What used to make the Spectrum so dazzling is more than just the elegant architecture of its buildings or the costliness of products sold in its stores. Above all, it’s electricity. Without it, the Edwards 21-screen movie theater, located at its heart, is nothing but an inky facade. You may still notice it, but only because it blocks some of the black stretch of clouds.
The closest I can describe it to you is to say that the place looks like a black-on-black painting, where the artist alone may discern the nearly non-existent variation in shades, while the rest of us can only pretend that we do.
The soaring white obelisk, with the word SPECTRUM vertically projected onto it on regular nights, is now reduced to an outline of a thorn, aimed at the heavens.
Even the upright palm trees, lining the side of a shallow pool of water, seem to sink out of sight. Every Christmas, tiny lights are coiled around their trunks, all the way up to their palm-leafed crowns, which makes each tree look like a bejeweled neck of some mythical creature. Tonight, these lights are off, and the trees—invisible.
With great gusto, Vlad pushes me forward, racing in the direction of the shouting and the shots.
“Girl, you’re as good as gone,” he says, leaning from behind the wheelchair to whisper into my ear. “I don’t even know why I’m talking to you, except to say that you’re the perfect companion.”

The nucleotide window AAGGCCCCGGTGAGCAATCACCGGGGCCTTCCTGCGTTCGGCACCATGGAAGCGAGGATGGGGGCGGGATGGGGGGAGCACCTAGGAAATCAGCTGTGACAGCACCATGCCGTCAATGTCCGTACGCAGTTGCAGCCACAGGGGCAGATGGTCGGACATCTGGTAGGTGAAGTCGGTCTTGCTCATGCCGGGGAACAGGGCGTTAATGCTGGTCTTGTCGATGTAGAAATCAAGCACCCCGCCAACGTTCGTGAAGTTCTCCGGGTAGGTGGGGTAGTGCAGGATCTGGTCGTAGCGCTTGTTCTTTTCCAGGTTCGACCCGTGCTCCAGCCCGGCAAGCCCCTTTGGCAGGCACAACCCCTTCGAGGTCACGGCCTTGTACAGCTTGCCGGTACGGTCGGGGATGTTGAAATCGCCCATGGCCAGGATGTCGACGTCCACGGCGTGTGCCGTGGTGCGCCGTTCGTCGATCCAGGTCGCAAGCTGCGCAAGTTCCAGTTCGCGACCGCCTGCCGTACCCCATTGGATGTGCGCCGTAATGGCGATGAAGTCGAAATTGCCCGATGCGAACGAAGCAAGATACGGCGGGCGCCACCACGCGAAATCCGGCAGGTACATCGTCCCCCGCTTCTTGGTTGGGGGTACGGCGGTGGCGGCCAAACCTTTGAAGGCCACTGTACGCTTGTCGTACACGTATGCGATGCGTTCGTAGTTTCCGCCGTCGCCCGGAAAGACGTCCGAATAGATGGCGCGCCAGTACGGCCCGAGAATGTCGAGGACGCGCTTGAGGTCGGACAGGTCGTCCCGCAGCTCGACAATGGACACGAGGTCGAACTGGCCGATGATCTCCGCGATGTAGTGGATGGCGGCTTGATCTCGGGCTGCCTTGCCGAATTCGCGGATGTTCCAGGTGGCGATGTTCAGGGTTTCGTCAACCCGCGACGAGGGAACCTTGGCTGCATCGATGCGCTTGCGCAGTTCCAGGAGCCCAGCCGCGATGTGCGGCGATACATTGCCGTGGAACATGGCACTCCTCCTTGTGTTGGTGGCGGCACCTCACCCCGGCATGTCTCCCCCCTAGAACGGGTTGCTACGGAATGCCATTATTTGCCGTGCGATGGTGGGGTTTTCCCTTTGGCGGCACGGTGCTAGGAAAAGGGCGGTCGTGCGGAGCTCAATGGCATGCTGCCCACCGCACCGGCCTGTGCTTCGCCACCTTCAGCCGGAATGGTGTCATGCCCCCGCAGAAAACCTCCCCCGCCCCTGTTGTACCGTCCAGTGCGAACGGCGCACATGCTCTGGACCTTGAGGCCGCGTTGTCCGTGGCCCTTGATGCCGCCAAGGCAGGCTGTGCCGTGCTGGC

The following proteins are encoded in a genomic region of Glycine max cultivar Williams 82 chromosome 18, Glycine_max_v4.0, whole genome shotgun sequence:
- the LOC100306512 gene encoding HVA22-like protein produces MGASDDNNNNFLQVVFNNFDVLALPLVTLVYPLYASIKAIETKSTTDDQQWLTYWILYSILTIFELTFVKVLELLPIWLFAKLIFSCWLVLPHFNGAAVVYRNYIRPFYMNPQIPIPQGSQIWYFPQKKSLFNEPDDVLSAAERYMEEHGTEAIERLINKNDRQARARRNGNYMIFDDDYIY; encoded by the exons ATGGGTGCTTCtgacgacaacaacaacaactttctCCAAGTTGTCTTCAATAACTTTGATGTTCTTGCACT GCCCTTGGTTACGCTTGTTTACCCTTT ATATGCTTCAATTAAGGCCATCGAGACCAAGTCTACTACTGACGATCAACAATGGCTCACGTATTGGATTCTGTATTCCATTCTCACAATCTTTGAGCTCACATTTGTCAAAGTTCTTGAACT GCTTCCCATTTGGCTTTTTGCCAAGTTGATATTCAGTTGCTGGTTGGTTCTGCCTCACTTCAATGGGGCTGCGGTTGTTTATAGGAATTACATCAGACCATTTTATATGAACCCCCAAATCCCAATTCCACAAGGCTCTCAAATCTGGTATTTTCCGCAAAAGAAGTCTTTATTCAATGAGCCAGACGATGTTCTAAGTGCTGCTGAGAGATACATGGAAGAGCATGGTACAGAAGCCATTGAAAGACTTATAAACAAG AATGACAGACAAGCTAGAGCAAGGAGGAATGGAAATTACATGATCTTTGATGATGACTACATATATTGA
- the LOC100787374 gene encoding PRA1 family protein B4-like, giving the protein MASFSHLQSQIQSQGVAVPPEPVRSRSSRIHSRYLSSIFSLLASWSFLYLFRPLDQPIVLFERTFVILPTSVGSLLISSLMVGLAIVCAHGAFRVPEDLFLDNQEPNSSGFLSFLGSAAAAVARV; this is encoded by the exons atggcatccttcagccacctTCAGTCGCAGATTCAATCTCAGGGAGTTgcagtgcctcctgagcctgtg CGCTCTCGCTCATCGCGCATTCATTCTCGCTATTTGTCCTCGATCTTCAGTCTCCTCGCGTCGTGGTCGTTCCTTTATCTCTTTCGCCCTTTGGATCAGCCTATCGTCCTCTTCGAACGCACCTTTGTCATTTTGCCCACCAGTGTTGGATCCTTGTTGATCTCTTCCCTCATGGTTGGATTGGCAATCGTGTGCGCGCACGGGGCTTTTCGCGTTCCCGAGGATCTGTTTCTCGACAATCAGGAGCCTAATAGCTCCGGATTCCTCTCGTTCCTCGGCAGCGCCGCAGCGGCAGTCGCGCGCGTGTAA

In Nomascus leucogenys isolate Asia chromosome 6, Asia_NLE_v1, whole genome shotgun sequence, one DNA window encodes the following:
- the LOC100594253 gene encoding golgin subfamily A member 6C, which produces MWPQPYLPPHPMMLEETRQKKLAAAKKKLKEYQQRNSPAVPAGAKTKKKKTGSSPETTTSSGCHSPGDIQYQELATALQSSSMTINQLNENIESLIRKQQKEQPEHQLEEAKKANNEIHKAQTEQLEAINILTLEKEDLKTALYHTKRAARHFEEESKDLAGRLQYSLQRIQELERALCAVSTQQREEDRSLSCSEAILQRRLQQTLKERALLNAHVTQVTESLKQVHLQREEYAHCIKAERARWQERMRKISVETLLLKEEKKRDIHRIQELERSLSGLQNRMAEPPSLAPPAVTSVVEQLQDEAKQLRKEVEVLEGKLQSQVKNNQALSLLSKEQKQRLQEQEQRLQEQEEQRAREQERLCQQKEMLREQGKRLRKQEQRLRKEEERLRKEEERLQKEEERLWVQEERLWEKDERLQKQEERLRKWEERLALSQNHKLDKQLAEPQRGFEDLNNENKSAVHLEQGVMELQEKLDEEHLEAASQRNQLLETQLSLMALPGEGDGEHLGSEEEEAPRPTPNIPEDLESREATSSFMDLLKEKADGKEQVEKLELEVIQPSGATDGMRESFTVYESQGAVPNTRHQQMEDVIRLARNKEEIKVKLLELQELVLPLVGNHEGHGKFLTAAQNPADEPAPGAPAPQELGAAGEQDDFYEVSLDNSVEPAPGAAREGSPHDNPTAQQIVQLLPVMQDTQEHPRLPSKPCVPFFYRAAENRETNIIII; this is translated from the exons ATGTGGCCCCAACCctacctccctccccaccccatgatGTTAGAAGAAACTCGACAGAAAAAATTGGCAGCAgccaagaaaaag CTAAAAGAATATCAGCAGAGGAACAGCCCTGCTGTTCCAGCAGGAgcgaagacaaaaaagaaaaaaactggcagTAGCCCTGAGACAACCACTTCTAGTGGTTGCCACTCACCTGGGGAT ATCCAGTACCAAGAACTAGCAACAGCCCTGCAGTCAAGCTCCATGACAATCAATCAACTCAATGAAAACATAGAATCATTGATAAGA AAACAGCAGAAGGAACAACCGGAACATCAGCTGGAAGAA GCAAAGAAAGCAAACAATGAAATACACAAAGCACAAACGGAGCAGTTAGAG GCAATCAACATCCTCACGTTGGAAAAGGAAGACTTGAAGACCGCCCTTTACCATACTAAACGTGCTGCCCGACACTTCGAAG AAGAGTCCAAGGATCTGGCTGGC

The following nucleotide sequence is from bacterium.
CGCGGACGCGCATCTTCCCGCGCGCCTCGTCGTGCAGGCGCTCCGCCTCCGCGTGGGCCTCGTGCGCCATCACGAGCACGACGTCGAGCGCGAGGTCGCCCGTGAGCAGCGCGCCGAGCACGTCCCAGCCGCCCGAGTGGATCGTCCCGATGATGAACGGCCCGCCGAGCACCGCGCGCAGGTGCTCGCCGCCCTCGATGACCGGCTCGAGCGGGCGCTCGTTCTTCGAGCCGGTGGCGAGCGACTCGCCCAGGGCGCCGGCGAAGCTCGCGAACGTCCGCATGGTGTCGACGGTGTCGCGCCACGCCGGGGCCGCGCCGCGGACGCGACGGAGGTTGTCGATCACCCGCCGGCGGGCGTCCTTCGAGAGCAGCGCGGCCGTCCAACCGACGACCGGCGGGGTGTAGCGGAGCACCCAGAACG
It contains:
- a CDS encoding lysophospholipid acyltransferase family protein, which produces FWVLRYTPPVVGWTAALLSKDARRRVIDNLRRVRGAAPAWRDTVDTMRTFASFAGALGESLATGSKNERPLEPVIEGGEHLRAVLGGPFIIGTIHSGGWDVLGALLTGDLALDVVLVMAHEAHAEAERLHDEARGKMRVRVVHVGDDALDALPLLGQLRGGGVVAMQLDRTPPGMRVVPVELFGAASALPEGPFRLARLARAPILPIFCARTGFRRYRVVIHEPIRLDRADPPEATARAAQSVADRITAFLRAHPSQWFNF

I say not a word, so he leans over me once again. “Well, well, well,” he says. “Nothing, no response, ha? Call me arrogant, but I love a woman who’s clever enough to shut up. My darling Betty has a thing or two to learn from you.”
I hold on to my silence, and not because I have nothing to say, but rather because I must focus on other, more critical tasks, such as contract and relax, contract and relax the muscles of my legs, and then fold and spread, fold and spread my toes, so as to gain better control of my feet.
You never know when I’ll need them.
After all, being immobile is not for me. I must snap out of it. But snapping is next to impossible when my fingers are still asleep.
Meanwhile, Vlad has quickened his step. “Let’s go for some action!”
I don’t know what kind of action he’s looking for, but at this point, I’m ready for anything. I mean, anything that will take his hands off the back of my wheelchair and somehow, set me free.
Ash finds herself in the ER diagnosed with coma. She has no memory of what has happened to her, but what she can do--despite what everyone around her might think--is listen to the conversations of her visitors. Will she survive the power outage in the hospital and then, being kidnapped out of it?
"Beauty of prose bound together with a sensitive thriller make this a very special new series from a very fine writer."
~Grady Harp, HALL OF FAME, TOP 100 REVIEWER